Advertisement

KURT STREETER

A close race is good for the Angels

Unlike last year, when they won the division by 21 games, having Texas on their heels might help the Angels in the playoffs.

July 07, 2009|KURT STREETER

What a difference a year makes.

On July 6 of 2008 the Angels were already approaching untouchable in the American League West.

They led Oakland by six games and Texas by 7 1/2 . Seattle was so far back it was easy to forget it had a pro team.

This year, instead of an easy-breezy summer of baseball, we're in for something better, something much more interesting.

With half the season nearly gone, the AL West is in for an honest, bona fide fight; the Angels lead the division but are ahead of second-place Texas by only one game after Monday night's 9-4 victory.

Let's face it, by this time last year, a win, a loss -- a few wins, a few losses -- hardly mattered.

But Monday's game? It mattered a lot.

The way things are unwinding, a bad game, a hard inning, a misplaced pitch could well end up killing dreams.

One game could spell the difference between playing for the World Series and watching it from the cold comfort of home.

This year -- hard and uncomfortable -- isn't it better? Doesn't a prolonged fight have a way of holding your interest?

The Angels have long been a buttoned-down group that wins a great deal but wins with little in the way of charisma. To catch the eye, to gain the attention of those among us living more than 20 miles from Disneyland, they need competition: someone to loathe, someone to fear and worry about.

This year, competition isn't coming from just the Rangers, visiting sun-bathed Anaheim this week after sweeping Tampa Bay. With little notice, the Mariners are only 3 1/2 games behind the division's lead.

Last season, about now, the regular season was quickly losing all discernible danger.

Oakland faded. Texas collapsed. And the Angels, we know, hit-and-sprinted their way to 100 wins.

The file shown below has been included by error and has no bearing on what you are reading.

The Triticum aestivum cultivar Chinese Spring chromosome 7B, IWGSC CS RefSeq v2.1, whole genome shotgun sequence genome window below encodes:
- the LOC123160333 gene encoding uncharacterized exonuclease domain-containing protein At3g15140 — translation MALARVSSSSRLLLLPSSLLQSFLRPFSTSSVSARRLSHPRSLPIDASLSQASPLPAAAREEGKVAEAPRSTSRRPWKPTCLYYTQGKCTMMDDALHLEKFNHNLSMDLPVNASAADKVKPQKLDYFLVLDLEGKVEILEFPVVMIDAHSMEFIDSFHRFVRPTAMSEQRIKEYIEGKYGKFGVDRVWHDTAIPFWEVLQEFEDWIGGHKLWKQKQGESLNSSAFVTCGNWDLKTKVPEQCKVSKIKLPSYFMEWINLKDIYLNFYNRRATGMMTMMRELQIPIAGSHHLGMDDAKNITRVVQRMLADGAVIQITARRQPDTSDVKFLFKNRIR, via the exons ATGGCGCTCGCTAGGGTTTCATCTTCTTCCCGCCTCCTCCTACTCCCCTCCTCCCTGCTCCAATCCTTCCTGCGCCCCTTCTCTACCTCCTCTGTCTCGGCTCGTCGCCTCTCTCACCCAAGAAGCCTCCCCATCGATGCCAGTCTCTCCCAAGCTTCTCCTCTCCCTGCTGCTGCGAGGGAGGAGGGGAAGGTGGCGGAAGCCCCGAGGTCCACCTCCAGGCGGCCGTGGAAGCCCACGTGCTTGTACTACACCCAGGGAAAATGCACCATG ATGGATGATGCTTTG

By early August they were the first-place team by half a mile. September saw that lead bulge. When the playoffs came they led by 21 games.

How great. How pulse-deadening.

Z-z-z-z-z-z-z!

When it was time to wake, time to rumble, at Fenway in the fall during the playoffs, the team could not rise to the challenge.

2009, what a welcome change.

"This division, it's a whole different tone," said Michael Young, the Rangers third baseman, who was just named to this year's All-Star team. "We've got a team of guys who are playing the right way, and this year, we've got pitching and defense."

He's right, though they hardly showed it Monday. For the first time in anyone's memory the Rangers aren't simply built to win games 16-12.

On Monday, the first game of the season in Orange County for Texas, players and coaches on both sides of the Angels-Rangers divide credited Nolan Ryan, the Hall of Famer turned Rangers president, with building a team in his take-no-guff image.

"You can just feel it from them, the mental toughness," said Angels hitting coach Mickey Hatcher. "They aren't going away."

Hatcher knows. His team knows.

Before Monday, they'd lost five of the six games they'd played against Texas.

"They own us," center fielder Torii Hunter had rightly observed.

Both teams have much to be nervous about. Big questions loom.

Will the Rangers' pitching remain an asset? After getting superbly skilled outfielder Josh Hamilton back after losing him to abdominal surgery for 30 games, will Texas go on a real tear?

And can the Angels continue to heal the emotional wounds suffered with the loss of Nick Adenhart?

Can they get their balky pitching straight?

They lead the American League in batting average -- and they consistently poleaxed the ball on Monday night -- but can they thrive much longer without consistent power?

Texas has hit 121 homers. The Angels have 80, fewer than all but three teams in the American League.

"It can be good when things are tight like they are now," said Chone Figgins, sitting at his locker before Monday's game.

"Texas playing ball the way they are, Seattle right behind them, we have to play the way Scioscia wants us: like every game is the last game. For us, with all that we've been through, the most important thing is that we are in the race."

Last year, as always, the Angels were saying all the right things -- "every game means the world" -- over and over, even when the season was half done and there was no real doubt.

They fell asleep in all that easy winning -- z-z-z-z-z-z -- and they couldn't wake up.

It's better now.

There's no sleeping now, not with Texas and Seattle and half a season spent overcoming terrible luck. What a difference.

--

kurt.streeter@latimes.com

Advertisement
Los Angeles Times Articles
|
|
|